Back On Track
|#1 6:26 #2 6:26 #3 6:25 #4 6:20 #5 6:10|
|#1 6:26 #2 6:26 #3 6:25 #4 6:20 #5 6:10|
Finally, on to the easy week. Thanks to my little experiment with the foam roller, I survived this past week surprisingly well and can cautiously say that my shin issues seem to be going away.
|The most distressing thing about my trip to Massachusetts is that I'm not going to be able to visit the National Plastics Museum as I had hoped. What kind of respectable museum is only open from Wednesday through Sunday, I ask you?? As everyone knows, pink lawn flamingoes were invented and are manufactured right here in Leominster and here I am missing out on learning all the details of that fascinating history. Truly, this is a crime.|
There's not a whole lot to blab about here in terms of race reporting. I spent most of the race trying to just stay in sight of a teammate of mine, before losing contact with her for mile 6 - 9. At that point, I got a bit of a second wind from a CarbBoom gel and a mental boost from passing a West Side member who beat me in the last half. The last four miles weren't really any more painful than the rest of the race had been so I just kept pushing through to the end. I caught up to my teammate with a mile to go and just ran scared the rest of the way, knowing that she does a lot of speedwork and could probably outkick me at the end. Third-frickin-place. That's really something for me. And I'm pretty sure that means that I'm in the money for the NYRRC's Half Marathon Grand Prix series. Not a whole lotta cash, but something like $50 I think...enough to cover my entry fees at any rate and hey, who doesn't like winning money?
It started in my solar plexus on Sunday afternoon...my insides just hurt. The muscles in my abdomen, my diaphragm, the connective tissue between my ribs, my tummy. Everything in my torso just ached and I wasn't really comfortable unless I was lying down. Then yesterday morning I ran and griped and complained almost the whole way about what crap I felt like. I did feel better afterwards, so I guess it was worth dragging myself out there. Today, it's all in my legs. Quads, calves and hamstrings. I guess it's a good kind of sore, but that's not what I'm thinking when I'm wincing down a flight of stairs. I'm really hoping my easy nine this morning will have worked out some of those kinks for me since I'm planning on going salsa dancing tonight. We haven't spun around the dance floor since my brother's wedding a month ago, so I figure we better get out there before we get too rusty.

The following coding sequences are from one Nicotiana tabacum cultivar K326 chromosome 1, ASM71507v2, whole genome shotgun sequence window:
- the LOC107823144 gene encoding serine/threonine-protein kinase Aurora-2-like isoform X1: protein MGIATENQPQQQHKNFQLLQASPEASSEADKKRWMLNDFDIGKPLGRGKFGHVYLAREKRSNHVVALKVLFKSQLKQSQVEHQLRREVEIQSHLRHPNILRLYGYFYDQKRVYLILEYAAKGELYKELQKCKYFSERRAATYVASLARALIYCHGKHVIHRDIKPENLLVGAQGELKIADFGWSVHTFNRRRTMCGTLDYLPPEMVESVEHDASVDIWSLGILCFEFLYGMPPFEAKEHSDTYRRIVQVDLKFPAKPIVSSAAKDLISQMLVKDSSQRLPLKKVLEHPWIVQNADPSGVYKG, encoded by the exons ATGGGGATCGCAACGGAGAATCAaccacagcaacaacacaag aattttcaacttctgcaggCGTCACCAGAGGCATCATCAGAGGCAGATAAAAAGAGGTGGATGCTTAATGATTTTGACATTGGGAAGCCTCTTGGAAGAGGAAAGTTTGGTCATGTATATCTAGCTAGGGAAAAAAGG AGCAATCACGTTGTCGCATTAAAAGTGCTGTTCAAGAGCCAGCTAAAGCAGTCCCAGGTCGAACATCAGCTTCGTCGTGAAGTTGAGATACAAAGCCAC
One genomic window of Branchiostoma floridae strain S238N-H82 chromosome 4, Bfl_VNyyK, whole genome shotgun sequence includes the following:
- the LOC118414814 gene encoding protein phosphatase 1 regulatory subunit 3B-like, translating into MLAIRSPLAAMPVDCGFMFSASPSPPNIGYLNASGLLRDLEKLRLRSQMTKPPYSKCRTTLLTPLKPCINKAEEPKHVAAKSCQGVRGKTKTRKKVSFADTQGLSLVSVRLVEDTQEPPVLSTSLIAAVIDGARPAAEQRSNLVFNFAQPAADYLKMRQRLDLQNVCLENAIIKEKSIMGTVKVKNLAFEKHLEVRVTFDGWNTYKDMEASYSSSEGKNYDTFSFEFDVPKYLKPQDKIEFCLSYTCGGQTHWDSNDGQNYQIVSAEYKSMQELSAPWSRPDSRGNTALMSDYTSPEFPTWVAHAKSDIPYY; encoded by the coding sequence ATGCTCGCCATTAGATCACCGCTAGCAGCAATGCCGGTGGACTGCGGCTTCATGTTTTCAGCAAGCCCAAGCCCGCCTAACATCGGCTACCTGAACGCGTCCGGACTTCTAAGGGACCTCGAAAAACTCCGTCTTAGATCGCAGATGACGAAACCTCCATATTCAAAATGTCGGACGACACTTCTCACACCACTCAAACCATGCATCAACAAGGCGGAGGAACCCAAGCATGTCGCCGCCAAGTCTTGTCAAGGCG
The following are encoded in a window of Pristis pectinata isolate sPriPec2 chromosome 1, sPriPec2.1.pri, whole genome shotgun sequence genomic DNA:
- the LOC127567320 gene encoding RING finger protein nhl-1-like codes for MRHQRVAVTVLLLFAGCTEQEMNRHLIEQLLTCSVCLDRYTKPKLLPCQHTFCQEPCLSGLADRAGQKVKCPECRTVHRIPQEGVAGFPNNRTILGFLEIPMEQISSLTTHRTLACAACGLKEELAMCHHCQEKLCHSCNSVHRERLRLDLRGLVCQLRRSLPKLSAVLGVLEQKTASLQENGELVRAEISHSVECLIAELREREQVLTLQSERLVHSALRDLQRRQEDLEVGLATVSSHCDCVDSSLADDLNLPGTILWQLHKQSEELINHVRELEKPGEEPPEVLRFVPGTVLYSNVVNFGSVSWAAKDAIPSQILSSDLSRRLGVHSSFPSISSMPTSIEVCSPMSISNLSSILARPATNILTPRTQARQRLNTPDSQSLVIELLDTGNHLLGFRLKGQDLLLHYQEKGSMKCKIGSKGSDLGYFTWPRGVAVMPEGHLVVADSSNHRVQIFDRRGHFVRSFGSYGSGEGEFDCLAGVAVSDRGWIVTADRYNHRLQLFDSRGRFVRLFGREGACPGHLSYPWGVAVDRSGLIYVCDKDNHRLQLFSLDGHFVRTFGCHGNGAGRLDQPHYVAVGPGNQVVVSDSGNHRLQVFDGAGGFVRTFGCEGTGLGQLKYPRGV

And I know this is a little beyond the realm, but hey, everybody's got to have a dream.
No photo this time, but I got another fabulously tacky, holographic-star-festooned dust catcher, this time for winning our little media challenge race, so this one is even bigger than the last. I actually ran the distance a little slower this time around, but the temp was much higher and the humidity was definitely worse than a month ago. Plus I didn't have a fast girl right on my heels for the second lap like I did last time. I figure the race can substitute for a speed workout this week, since it's basically 3 1/2 one mile repeats at 20 secs faster than marathon pace, just with no rest in between.
My next race is actually a short, fast 5K at the end of the month, but I'm not planning on doing any kind of special speed work for it. I'm sure I'd run better with some quarter repeats under my belt, but looking at the big picture, it doesn't do much for my marathon training and it definitely increases the risk of injury.
Tomorrow will be my first run up at Rockefeller State Park since last fall. I'm dreading the utter steaminess of it all, but nonetheless, it will be nice to do a long run somewhere other than the park.
|7/10||7 miles||8:45 pace, hurt like hell|
|7/11||9 miles||9:10 pace|
|7/12||7 miles||8:22 pace|
|7/13 #1||9 miles||8:24 pace|
|#2||7 miles||3.5 mile race @ 6:17 pace|
|7/14||9 miles||8:53 pace, v. hot & sunny|
|7/15||18 miles||7:30-7:55 pace(Ridge Run)|
|7/16||6 miles||8:50 pace,really hot|
I am conditioning my body to perform efficiently under duress. That's what I tell myself over and over again as I plow through the dense, hot air that currently makes up the lower portion of our atmosphere. Today's run was actually not that bad, so I suppose I might be adapting to these miserable conditions. I don't think it's dangerous to be running out there as long as I'm making sure to stay hydrated, but I don't feel compelled to keep up any particular pace. I figure that even a slow run in high heat and humidity will make me stronger and tougher. Besides, there just no way to know what kind of race day conditions I might need to be prepared for.
Today's New York Times has an article about recent advances in what we know about the physiology of distance running in onerous conditions. Beijing is expected to be a particularly terrible place for a marathon, not just because of the heat and humidity, but also because of the extreme levels of air pollutants there. One exercise physiologist who visited Beijing measured the air quality and found high levels of carbon monoxide, ground-level ozone, nitrogen dioxide, sulfur dioxide and particulate matter, "all of which can inflame and constrict the air passages in the lungs and set off asthma attacks even in people who have never had them." So how do you train for that?